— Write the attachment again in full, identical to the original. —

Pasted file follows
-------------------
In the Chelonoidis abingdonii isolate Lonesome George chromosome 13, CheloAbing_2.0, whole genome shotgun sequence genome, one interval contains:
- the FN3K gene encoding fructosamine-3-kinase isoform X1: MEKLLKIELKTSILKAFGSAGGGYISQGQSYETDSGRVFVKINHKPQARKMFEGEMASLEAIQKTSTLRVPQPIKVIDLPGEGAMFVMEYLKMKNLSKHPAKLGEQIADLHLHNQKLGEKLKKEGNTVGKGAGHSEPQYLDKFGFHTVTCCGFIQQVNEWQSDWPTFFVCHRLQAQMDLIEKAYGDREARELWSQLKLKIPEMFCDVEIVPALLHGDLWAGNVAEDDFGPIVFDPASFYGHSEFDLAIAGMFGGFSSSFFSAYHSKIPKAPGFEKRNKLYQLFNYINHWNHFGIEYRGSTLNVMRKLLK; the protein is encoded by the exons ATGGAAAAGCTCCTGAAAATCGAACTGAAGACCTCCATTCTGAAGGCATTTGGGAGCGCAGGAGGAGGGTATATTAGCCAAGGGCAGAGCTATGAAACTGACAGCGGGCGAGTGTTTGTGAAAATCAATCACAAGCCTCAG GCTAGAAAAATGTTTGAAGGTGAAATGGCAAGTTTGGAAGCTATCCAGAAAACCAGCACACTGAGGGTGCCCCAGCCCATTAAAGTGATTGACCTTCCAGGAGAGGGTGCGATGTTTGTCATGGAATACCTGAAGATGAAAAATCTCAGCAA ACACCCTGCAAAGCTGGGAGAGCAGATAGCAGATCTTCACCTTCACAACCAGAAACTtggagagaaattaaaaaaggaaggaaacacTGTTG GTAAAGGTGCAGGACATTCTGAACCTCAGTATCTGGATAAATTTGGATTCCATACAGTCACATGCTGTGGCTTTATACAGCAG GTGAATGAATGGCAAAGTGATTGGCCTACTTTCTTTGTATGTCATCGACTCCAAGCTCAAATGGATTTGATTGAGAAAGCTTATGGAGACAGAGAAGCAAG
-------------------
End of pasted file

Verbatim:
In the Chelonoidis abingdonii isolate Lonesome George chromosome 13, CheloAbing_2.0, whole genome shotgun sequence genome, one interval contains:
- the FN3K gene encoding fructosamine-3-kinase isoform X1: MEKLLKIELKTSILKAFGSAGGGYISQGQSYETDSGRVFVKINHKPQARKMFEGEMASLEAIQKTSTLRVPQPIKVIDLPGEGAMFVMEYLKMKNLSKHPAKLGEQIADLHLHNQKLGEKLKKEGNTVGKGAGHSEPQYLDKFGFHTVTCCGFIQQVNEWQSDWPTFFVCHRLQAQMDLIEKAYGDREARELWSQLKLKIPEMFCDVEIVPALLHGDLWAGNVAEDDFGPIVFDPASFYGHSEFDLAIAGMFGGFSSSFFSAYHSKIPKAPGFEKRNKLYQLFNYINHWNHFGIEYRGSTLNVMRKLLK; the protein is encoded by the exons ATGGAAAAGCTCCTGAAAATCGAACTGAAGACCTCCATTCTGAAGGCATTTGGGAGCGCAGGAGGAGGGTATATTAGCCAAGGGCAGAGCTATGAAACTGACAGCGGGCGAGTGTTTGTGAAAATCAATCACAAGCCTCAG GCTAGAAAAATGTTTGAAGGTGAAATGGCAAGTTTGGAAGCTATCCAGAAAACCAGCACACTGAGGGTGCCCCAGCCCATTAAAGTGATTGACCTTCCAGGAGAGGGTGCGATGTTTGTCATGGAATACCTGAAGATGAAAAATCTCAGCAA ACACCCTGCAAAGCTGGGAGAGCAGATAGCAGATCTTCACCTTCACAACCAGAAACTtggagagaaattaaaaaaggaaggaaacacTGTTG GTAAAGGTGCAGGACATTCTGAACCTCAGTATCTGGATAAATTTGGATTCCATACAGTCACATGCTGTGGCTTTATACAGCAG GTGAATGAATGGCAAAGTGATTGGCCTACTTTCTTTGTATGTCATCGACTCCAAGCTCAAATGGATTTGATTGAGAAAGCTTATGGAGACAGAGAAGCAAG